August 28, 2006

bush trip!

Numerous meetings. Lots of 'community consultation'. Permission forms. Buying food, fruit n veg, camping gear in Katherine. Hiring a troopy from Darwin... I'm exhausted and the trip hasn't even started yet.

We're going on a big bush trip tomorrow. 4 days and 3 nights at a place called Towns River. There'll be about 30 of us in 4 troop carriers. It's pretty huge. I've been left with most of the organising (my main co-organiser recently became a widower and hasn't been working) and I'm buggered already. My situation hasn't been helped by being on the verge of anxiety attacks for the past week because I've been irrationally fearing the worst (like no one will come, everyone will starve and complain, we'll get lost, everyone will have a terrible time etc. etc.)

But I'm looking forward to it now. And so I should, I've put lots of work into it. The trip is for Marra people. It's for old people to go to Marra country with young people to teach them about country, culture and language. It should be good. My job is also to document the trip (audio, video) and I'm sure it'll be great. I'll be the only munanga too, which isn't too unusual, but being out bush for most of the week will be different. I think it'll be a bonding experience and I'm sure I'll learn lots. And I'm sure I'll be absolutely exhausted when we come back on Friday. (Which is when I have to work out how to get the rental troopy back to Darwin for Saturday morning!)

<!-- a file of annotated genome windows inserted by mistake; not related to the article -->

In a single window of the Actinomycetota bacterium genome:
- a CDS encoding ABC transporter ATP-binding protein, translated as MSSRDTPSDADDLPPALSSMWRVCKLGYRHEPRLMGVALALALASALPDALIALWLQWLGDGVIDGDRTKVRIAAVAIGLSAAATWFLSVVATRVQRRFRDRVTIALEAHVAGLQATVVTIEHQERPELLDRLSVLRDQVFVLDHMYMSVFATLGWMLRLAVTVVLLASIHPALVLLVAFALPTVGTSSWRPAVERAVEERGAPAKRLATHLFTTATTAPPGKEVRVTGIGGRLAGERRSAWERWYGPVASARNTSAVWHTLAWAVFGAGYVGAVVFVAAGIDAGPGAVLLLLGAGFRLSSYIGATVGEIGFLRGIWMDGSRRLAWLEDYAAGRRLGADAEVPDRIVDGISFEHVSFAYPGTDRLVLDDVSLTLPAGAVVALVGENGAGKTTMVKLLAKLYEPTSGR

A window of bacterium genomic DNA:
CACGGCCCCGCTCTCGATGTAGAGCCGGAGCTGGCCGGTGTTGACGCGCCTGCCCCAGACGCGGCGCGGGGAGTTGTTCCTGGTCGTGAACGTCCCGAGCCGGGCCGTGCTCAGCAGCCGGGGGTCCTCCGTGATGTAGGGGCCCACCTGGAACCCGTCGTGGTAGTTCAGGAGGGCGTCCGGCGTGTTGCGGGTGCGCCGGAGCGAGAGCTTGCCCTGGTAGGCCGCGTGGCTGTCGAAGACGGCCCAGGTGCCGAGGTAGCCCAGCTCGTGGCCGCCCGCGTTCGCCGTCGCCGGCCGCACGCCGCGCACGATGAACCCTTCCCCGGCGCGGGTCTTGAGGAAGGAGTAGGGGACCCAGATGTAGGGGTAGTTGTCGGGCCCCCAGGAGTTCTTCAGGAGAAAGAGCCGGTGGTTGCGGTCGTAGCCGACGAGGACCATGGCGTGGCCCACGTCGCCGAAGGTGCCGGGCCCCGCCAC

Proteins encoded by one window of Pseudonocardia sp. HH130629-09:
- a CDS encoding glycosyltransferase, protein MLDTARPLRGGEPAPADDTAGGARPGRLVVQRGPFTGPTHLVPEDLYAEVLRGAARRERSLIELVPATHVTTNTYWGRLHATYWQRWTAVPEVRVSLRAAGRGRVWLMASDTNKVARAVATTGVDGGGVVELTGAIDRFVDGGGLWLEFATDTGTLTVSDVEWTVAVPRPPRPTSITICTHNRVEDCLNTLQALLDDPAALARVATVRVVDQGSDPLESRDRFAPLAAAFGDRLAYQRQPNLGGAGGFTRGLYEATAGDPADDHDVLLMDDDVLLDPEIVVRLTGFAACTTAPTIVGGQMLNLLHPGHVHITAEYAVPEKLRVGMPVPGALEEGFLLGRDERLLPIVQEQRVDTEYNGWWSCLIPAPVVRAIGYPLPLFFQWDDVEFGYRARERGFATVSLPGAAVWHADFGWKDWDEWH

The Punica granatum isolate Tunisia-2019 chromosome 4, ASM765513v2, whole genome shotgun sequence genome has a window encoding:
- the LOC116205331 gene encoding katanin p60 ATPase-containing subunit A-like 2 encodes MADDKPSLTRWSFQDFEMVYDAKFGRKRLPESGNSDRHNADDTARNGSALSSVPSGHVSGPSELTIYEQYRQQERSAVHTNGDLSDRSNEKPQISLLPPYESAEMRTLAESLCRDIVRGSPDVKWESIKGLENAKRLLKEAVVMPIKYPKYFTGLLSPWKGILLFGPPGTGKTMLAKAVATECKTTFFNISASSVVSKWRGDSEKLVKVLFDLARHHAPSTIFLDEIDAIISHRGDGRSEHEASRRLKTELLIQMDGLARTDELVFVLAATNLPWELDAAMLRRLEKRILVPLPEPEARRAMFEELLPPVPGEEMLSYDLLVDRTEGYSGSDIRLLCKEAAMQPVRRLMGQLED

August 15, 2006

What census?

Was there a census last week? If there was, us mob at Ngukurr know nothing about it.

I know thismob here already get a pretty raw deal but no census? I thought they had a referendum about that in 1967 making it illegal to leave Aboriginal people out of the census.

John Howard, your government is shit.

August 03, 2006

to English

I don't like discussing the various 'curiosities' of Kriol because historically creoles are plagued by being noticed for the 'cute' things they do with the superstrate language. Or in otherwords, creoles are always mocked for being 'cute' or 'bastardised' versions of their derivative languages, and not appreciated in their own right.

But I noticed something great about Kriol today. You can use 'English' as a verb, meaning to speak to someone with English.

Today my wawa A was outside talking away to two munanga he used to work with and his wife comes in and says, 'yu wawa jeya ingglishbat' (translation: Your brother is there 'englishing'). She was giggling about it, because her husband's English isn't all that flash, but he was there having a good old yarn to these guys.

After I heard that, I realised I'd heard it before. I remember my banji telling about a white girl being interested in him, but he couldn't go talk to her "dumaji im mait Ingglish-ingglish na mi" (translation: because she might English-English to me).

It's interesting... to 'Ingglish' is more than to just speak English, it also incorporates the aspect of making Aboriginal people step outside their linguistic and cultural comfort zone.